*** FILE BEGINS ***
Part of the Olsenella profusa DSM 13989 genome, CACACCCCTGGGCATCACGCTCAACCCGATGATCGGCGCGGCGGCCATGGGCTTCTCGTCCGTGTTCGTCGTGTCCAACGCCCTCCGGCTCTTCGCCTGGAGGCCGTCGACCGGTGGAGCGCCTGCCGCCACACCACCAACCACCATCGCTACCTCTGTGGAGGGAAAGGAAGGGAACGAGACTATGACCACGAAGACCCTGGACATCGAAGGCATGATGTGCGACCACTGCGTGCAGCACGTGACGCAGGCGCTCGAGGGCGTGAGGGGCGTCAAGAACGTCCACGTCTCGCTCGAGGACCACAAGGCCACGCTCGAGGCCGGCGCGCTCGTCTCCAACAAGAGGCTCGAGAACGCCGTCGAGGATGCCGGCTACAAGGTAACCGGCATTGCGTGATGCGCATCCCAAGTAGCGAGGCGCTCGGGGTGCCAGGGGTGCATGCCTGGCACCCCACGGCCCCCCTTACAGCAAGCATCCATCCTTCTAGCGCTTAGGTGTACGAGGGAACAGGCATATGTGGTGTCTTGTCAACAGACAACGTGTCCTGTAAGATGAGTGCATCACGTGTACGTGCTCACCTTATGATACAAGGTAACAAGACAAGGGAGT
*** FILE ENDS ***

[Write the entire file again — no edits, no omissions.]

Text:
Part of the Olsenella profusa DSM 13989 genome, CACACCCCTGGGCATCACGCTCAACCCGATGATCGGCGCGGCGGCCATGGGCTTCTCGTCCGTGTTCGTCGTGTCCAACGCCCTCCGGCTCTTCGCCTGGAGGCCGTCGACCGGTGGAGCGCCTGCCGCCACACCACCAACCACCATCGCTACCTCTGTGGAGGGAAAGGAAGGGAACGAGACTATGACCACGAAGACCCTGGACATCGAAGGCATGATGTGCGACCACTGCGTGCAGCACGTGACGCAGGCGCTCGAGGGCGTGAGGGGCGTCAAGAACGTCCACGTCTCGCTCGAGGACCACAAGGCCACGCTCGAGGCCGGCGCGCTCGTCTCCAACAAGAGGCTCGAGAACGCCGTCGAGGATGCCGGCTACAAGGTAACCGGCATTGCGTGATGCGCATCCCAAGTAGCGAGGCGCTCGGGGTGCCAGGGGTGCATGCCTGGCACCCCACGGCCCCCCTTACAGCAAGCATCCATCCTTCTAGCGCTTAGGTGTACGAGGGAACAGGCATATGTGGTGTCTTGTCAACAGACAACGTGTCCTGTAAGATGAGTGCATCACGTGTACGTGCTCACCTTATGATACAAGGTAACAAGACAAGGGAGT